Why Won’t You Share Your Struggles?

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When a friend thanked me for sharing my struggles in my writing, I didn’t think much of it. I share my struggles because they are part of my journey, because I want my whole life in the light, because I seek and value the prayer and support of others, and because I am a living testimony. But then it dawned on me. My propensity to share my struggles is far from the norm, and at best many people I meet share their struggles in retrospect rather than during the storms in their lives.

While I prefer to “report live” from the storms, many people seem to refer back to their trials and tribulations once they reach the other side. As for those I meet who are involved in full-time ministry as I am, I run across even fewer people who are willing to report live from the eye of the storm. Perhaps those involved in full-time ministry believe the general public, and the very people to whom we minister, should not know that we, too, fall short, that we, too, struggle, and that we, too, have days we cannot imagine we will make it through.

Is it easy to share with the world that I struggle? Absolutely not. Is it easy as a woman involved in full-time ministry that I struggle? No way. Is it easy to confess that I have as many struggles in my life as ever? Of course not. But it is humbling. And there is a blessing in my transparency, in my honesty, in my openness, that far surpasses any reasons I might choose to keep my mouth shut, my pen dry, and my keyboard silent.

Paul said it best in the Bible. He explained that boasting about his weaknesses provides an opportunity for the world around him to see the power of Christ. In the context of my own life, this means that those listening to me, those watching me, and those reading what I write will not only see how far short I fall. They will see the awesomeness of Christ in my life as all victories and successes in my life are all to His glory.

I know for myself that I am most moved by those who tell the truth about themselves, by those who do not keep secrets, by those who let the world see they are not perfect. They are real. They are raw. They are transparent. They are open. This helps me to know that I am not the only human on this earth that messes up, that struggles, that faces challenges, that has a long way to go, that is a slow learner, that is, most importantly, totally human. At the same time, I can watch these people and see and witness the mightiness of God as He shines forth in their lives. I do not only see the victories in their lives. I see them go from failure to success, from challenge to overcoming, from trial all the way to the other side. I watch them grow, I see God at work, I witness the transformation process as God works in their lives.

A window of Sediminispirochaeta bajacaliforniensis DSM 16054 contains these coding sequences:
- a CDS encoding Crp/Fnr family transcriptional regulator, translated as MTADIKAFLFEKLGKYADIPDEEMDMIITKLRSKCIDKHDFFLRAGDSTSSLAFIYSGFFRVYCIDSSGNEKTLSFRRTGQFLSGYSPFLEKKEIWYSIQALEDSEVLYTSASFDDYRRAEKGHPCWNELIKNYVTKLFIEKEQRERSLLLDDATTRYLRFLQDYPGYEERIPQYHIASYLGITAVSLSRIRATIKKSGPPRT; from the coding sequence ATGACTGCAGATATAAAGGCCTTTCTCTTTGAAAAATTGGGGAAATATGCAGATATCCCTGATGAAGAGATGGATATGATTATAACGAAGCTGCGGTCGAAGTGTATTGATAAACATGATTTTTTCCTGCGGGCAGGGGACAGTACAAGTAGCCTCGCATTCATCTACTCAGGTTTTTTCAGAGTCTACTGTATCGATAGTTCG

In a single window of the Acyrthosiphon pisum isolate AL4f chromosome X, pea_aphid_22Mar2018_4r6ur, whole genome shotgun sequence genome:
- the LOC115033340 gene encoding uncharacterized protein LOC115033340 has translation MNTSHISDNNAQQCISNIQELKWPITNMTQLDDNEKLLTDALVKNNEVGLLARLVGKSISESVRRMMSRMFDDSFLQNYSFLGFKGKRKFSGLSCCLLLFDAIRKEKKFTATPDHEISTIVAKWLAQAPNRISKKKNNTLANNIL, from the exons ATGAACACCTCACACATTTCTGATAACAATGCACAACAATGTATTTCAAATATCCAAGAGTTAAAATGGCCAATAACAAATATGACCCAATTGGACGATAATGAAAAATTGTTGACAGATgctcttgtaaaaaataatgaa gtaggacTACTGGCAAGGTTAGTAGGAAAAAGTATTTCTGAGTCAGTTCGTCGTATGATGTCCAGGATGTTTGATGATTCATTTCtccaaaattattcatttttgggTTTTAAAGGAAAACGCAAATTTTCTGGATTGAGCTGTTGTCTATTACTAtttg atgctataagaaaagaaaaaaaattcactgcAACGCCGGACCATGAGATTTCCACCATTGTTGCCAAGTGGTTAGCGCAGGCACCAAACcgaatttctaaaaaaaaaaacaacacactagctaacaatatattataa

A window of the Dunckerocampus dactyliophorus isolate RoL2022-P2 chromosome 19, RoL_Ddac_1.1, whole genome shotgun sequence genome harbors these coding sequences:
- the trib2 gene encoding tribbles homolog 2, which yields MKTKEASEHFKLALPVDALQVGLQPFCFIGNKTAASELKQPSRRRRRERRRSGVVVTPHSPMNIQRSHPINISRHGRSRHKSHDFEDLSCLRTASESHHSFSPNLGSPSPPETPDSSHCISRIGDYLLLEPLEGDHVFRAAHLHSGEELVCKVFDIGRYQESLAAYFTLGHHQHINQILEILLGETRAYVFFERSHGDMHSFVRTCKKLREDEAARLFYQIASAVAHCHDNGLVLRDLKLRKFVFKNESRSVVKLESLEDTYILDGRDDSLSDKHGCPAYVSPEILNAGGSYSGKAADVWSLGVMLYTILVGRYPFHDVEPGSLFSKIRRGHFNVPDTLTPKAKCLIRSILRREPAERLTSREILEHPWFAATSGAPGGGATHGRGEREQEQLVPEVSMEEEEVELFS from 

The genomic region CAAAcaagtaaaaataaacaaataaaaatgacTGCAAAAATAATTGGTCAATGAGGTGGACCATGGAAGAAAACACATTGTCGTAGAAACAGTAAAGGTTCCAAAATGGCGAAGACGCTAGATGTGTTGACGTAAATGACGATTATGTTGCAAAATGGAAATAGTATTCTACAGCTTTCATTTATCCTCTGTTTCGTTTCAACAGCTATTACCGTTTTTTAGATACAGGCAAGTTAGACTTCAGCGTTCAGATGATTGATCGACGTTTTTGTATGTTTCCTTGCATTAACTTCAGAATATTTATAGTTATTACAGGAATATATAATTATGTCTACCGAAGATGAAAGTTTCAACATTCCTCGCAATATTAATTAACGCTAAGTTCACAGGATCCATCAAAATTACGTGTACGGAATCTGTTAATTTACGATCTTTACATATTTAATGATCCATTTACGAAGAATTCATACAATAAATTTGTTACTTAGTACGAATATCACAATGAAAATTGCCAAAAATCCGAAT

So what about ministry leaders? What about pastors? What about evangelists? Are they any less human than the rest of the world? Do they need God any less? Are they already perfect? Are their lives easy all the time? In my experience, in my own life and hearing testimonies from others in full-time ministry, I find that some of the greatest challenges are faced by those called into ministry. Not only does the devil want to do anything to destroy their ministries, but the Lord seems to allow very high levels of testing to facilitate great growth as He leads His under-shepherds forward in learning to shepherd their flocks.

Are any of us immune from struggles? Not so long as we are alive on this earth. Perhaps pride keeps some of us from telling the truth about our trials. Perhaps something other than pride prevents us from being open. Maybe we have been raised to believe that we are to keep our dirty laundry stuffed under our beds and tucked away tightly in our hearts. But how can we heal when we hold our troubles in the dark? How can we really help others when we act as though we never have challenges of our own?

I cannot speak for anyone else. I can only speak for myself. I was greatly inspired by a friend in ministry whose significant other lost her life to suicide. I was in awe of how my friend handled his journey. Rather than crawl away into a hole during his journey through grief, he opened his heart to the world and shared – and ministered to others – through the whole process. He described his journey through the trenches, allowing those to whom he ministered to hear from start to finish what he had to walk through. Not only did I and others witness the depths of his pain and ultimate healing, but we witnessed the glory of God as the Lord took hold of this man and healed – and transformed – him utterly.

At times, I fall prey to the enemy’s voice telling me I cannot possibly share with one other human – yet again – that I am facing more challenges. But alas, I need only to shut up the voice of the enemy and listen to the voice of the Lord. I do my best to be sensitive to the Holy Spirit, to listen and to obey. And if God says speak, or write, no matter how hard it is to speak or write from my heart when life hurts, I do my best to do it anyway. Not merely for myself, nor merely for the person watching, listening, or reading. But, most importantly, I do this for the glory of the Lord.

2Co 12:9  KJV “And he said unto me, My grace is sufficient for thee: for my strength is made perfect in weakness. Most gladly therefore will I rather glory in my infirmities, that the power of Christ may rest upon me.”


Rev 12:11  “And they overcame him by the blood of the Lamb, and by the word of their testimony; and they loved not their lives unto the death.”



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